The court tried to ascertain the Legislature’s intent in providing for protest of development fees or “other exactions” in section 66020 and 66021. The decision appears to acknowledge that the BMR housing requirements could be viewed as a form of “exaction” for some purposes, but not necessarily for the limited purpose of determining whether the pay under protest statute may apply. The court observed that “not all exactions imposed by a public entity on a development project constitute an ‘other exaction’ within the meaning of section 66020 and 66021.” Noting that the term “other exaction” is not defined in either of the pay under protest statutes, the court concluded that “exaction” should be interpreted for purposes of this protest statute by reference to language from a distinct part of the Mitigation Fee Act (Gov’t Code section 66000(a)) defining “fees” as charges “to defray the cost of public facilities, etc.” Alternatively, the decision appears to hold that the protest statutes also apply to “other exactions” if imposed for the substantially broader “purpose” as stated in a 2005 Supreme Court decision “to alleviate the effects of the development on the community.”
The decision thus requires that “the purpose of the exaction … must be scrutinized,” in order to determine the applicable procedure for seeking review of a development exaction, and the applicable statute of limitations. It may be difficult to definitively identify and conclusively ascertain the “purpose” of an exaction in many cases. In this case, the court took judicial notice of the City’s Municipal Code to determine that the City’s “purpose” for its below market rate housing requirement was to “enhance the public welfare” by mandating that future housing development contribute to attaining the City’s housing goals, rather than to defray the cost of public facilities related to the development. (The decision did not examine whether the housing exactions here met the alternative purpose test, i.e., “to alleviate the effects of the development on the community.”) Despite announcing a new pleading requirement to be met by parties seeking to follow the pay under protest procedure (i.e., the “purpose” of the challenged exaction), the court affirmed the denial of any leave to amend, and apparently accepted “the express language of the City’s below market housing ordinance” as being conclusive as to the purpose of the exaction in this case. The court concluded by emphasizing that its decision “is limited to the facts of this case.”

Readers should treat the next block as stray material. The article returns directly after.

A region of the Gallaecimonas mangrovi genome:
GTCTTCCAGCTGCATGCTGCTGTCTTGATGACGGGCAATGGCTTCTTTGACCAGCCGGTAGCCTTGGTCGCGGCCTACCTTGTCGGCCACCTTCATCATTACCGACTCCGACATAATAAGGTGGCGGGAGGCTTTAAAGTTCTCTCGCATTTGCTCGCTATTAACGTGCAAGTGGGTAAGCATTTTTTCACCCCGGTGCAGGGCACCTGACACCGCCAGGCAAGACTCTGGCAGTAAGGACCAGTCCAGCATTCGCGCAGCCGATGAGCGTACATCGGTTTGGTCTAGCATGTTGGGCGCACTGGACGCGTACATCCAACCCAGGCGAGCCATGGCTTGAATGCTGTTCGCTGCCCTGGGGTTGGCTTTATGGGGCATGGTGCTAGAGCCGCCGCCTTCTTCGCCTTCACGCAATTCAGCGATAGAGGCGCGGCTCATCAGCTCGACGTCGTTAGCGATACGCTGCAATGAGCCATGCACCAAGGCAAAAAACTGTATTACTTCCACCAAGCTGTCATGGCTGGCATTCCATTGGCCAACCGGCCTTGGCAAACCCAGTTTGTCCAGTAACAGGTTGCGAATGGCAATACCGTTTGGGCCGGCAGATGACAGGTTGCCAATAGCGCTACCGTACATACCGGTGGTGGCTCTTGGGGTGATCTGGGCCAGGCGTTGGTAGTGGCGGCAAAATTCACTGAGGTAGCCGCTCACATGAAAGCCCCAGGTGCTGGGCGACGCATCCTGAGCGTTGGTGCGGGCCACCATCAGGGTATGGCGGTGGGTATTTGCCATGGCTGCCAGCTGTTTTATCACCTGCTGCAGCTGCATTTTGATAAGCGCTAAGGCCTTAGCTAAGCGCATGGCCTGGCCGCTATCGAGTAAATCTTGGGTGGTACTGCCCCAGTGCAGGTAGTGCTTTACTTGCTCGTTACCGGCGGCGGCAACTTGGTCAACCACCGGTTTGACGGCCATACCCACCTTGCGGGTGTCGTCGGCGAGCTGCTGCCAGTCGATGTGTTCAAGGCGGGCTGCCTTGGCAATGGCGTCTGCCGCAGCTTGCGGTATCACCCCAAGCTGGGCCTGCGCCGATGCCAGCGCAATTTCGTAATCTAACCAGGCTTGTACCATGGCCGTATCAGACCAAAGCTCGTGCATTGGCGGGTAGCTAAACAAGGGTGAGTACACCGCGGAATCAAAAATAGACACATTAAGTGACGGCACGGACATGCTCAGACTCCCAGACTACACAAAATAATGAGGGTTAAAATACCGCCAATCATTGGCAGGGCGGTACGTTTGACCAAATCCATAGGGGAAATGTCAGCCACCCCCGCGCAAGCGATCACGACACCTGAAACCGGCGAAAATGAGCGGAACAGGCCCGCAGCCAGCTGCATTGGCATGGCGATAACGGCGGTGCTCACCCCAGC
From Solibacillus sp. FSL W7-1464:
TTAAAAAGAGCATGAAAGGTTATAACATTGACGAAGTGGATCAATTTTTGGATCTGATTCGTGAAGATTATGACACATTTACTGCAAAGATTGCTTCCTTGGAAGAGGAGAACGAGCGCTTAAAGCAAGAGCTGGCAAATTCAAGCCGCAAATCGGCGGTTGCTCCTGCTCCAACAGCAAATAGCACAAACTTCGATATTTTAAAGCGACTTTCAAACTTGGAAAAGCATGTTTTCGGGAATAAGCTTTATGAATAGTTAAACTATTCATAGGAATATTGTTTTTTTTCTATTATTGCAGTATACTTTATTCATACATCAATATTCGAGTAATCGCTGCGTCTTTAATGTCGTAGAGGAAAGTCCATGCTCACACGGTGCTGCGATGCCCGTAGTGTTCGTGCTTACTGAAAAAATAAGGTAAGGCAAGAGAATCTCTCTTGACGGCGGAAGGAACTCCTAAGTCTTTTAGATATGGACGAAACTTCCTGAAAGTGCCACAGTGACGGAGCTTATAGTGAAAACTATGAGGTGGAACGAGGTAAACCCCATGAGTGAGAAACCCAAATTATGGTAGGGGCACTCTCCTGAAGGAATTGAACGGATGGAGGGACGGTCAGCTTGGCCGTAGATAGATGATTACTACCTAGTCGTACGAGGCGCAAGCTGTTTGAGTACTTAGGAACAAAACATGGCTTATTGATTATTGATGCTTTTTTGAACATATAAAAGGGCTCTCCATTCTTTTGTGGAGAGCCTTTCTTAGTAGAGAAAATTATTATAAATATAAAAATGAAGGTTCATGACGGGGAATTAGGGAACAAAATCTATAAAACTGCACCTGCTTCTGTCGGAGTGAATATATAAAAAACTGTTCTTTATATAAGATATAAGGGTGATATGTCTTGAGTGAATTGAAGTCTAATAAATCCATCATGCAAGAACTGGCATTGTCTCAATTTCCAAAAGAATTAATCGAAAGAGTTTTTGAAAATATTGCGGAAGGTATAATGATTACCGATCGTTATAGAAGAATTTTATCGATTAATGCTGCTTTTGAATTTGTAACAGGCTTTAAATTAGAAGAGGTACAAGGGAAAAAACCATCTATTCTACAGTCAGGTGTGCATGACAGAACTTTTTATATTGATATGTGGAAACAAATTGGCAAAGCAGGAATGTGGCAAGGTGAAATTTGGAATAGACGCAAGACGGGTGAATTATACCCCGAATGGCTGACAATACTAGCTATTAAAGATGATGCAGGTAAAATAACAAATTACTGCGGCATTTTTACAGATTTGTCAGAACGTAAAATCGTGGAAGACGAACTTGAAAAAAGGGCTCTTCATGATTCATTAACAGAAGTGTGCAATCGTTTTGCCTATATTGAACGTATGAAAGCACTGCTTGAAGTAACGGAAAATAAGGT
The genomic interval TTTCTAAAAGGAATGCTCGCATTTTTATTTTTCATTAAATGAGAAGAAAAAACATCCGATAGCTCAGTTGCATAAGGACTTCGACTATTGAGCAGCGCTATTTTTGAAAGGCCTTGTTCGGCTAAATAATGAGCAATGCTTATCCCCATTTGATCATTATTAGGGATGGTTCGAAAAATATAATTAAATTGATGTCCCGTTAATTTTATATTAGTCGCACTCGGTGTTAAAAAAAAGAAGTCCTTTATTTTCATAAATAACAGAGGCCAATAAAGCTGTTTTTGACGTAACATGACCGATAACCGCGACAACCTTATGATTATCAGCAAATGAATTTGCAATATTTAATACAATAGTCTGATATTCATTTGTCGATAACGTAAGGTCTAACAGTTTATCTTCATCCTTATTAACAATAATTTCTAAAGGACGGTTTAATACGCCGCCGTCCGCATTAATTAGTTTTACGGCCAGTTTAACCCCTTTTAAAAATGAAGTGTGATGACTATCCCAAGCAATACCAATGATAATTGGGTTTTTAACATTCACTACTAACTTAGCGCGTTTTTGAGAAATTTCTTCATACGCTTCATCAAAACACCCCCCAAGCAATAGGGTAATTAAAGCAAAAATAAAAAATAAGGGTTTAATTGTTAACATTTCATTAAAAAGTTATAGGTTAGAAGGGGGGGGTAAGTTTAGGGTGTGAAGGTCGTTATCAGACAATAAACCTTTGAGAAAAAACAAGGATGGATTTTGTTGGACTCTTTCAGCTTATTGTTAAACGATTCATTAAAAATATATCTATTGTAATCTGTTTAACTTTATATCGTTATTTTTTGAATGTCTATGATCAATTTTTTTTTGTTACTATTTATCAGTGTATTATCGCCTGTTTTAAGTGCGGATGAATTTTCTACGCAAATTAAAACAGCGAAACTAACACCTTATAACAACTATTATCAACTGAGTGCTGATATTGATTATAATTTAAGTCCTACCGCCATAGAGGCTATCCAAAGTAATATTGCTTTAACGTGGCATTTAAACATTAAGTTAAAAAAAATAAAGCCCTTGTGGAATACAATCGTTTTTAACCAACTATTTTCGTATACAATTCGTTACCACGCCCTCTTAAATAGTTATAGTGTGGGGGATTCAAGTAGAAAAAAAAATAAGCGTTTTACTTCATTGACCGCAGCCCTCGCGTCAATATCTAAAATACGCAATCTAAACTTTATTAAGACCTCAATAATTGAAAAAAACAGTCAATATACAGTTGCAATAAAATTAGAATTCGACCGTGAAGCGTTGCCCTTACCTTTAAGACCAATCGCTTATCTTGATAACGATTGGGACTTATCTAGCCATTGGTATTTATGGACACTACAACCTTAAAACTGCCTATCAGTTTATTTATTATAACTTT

To the extent that this decision interprets the pay (or perform) under protest statutes as being applicable only to such “exactions” as may be imposed for one of the newly required limiting purposes set forth in the decision, it raises several questions. The decision ascertains the “legislative intent” for the term “other exactions” as used in the 1983 and 1984 protest statutes, by incorporating a limitation (i.e., for the “purpose” of “defraying the cost of public facilities”) from distinct legislation that wasn’t adopted until 1987. The Legislature amended the protest statute in 1996 to require written notification of the final amount of a fee or exaction and the commencement of the time for protest because of concern that there was uncertainty as to when a fee or exaction might be deemed to have been “imposed” for purposes of timely protests and limitations. By limiting the protest procedures to only such exactions as are imposed for the specified “purpose,” the decision may add to such uncertainty. The decision would apparently require local governments, development applicants, and the courts to try to identify the ostensible “purpose” for each of the many types of exactions imposed as conditions of development approval, in order to determine what method of review and what statute of limitations may be applicable. The new uncertainty inherent in such efforts, requiring applicants to guess as to whether the protest procedure is applicable in any particular case, may limit the utility of a perform under protest process, or fail to achieve the Legislature’s purpose for creating a distinct statutory protest process for fees and other development exactions.